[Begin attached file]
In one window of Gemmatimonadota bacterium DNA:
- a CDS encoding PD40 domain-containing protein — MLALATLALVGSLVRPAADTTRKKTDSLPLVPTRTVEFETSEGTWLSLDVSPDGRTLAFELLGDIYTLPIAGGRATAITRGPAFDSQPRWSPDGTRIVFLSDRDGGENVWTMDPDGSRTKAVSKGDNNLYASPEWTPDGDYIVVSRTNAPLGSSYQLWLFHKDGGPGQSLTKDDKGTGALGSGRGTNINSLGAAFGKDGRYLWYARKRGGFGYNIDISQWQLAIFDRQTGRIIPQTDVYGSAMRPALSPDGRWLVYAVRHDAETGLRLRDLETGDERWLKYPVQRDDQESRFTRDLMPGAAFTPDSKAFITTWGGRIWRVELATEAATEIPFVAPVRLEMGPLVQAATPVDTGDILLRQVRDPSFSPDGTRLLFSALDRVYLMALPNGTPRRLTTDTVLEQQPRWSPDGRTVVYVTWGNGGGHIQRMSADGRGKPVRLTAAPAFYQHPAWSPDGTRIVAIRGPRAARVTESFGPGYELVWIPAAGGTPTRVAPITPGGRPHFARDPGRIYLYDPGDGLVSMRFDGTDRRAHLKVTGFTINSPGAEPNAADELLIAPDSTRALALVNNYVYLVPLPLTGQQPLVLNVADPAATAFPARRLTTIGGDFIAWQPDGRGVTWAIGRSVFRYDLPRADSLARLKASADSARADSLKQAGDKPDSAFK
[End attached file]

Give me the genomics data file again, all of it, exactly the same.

In one window of Gemmatimonadota bacterium DNA:
- a CDS encoding PD40 domain-containing protein — MLALATLALVGSLVRPAADTTRKKTDSLPLVPTRTVEFETSEGTWLSLDVSPDGRTLAFELLGDIYTLPIAGGRATAITRGPAFDSQPRWSPDGTRIVFLSDRDGGENVWTMDPDGSRTKAVSKGDNNLYASPEWTPDGDYIVVSRTNAPLGSSYQLWLFHKDGGPGQSLTKDDKGTGALGSGRGTNINSLGAAFGKDGRYLWYARKRGGFGYNIDISQWQLAIFDRQTGRIIPQTDVYGSAMRPALSPDGRWLVYAVRHDAETGLRLRDLETGDERWLKYPVQRDDQESRFTRDLMPGAAFTPDSKAFITTWGGRIWRVELATEAATEIPFVAPVRLEMGPLVQAATPVDTGDILLRQVRDPSFSPDGTRLLFSALDRVYLMALPNGTPRRLTTDTVLEQQPRWSPDGRTVVYVTWGNGGGHIQRMSADGRGKPVRLTAAPAFYQHPAWSPDGTRIVAIRGPRAARVTESFGPGYELVWIPAAGGTPTRVAPITPGGRPHFARDPGRIYLYDPGDGLVSMRFDGTDRRAHLKVTGFTINSPGAEPNAADELLIAPDSTRALALVNNYVYLVPLPLTGQQPLVLNVADPAATAFPARRLTTIGGDFIAWQPDGRGVTWAIGRSVFRYDLPRADSLARLKASADSARADSLKQAGDKPDSAFK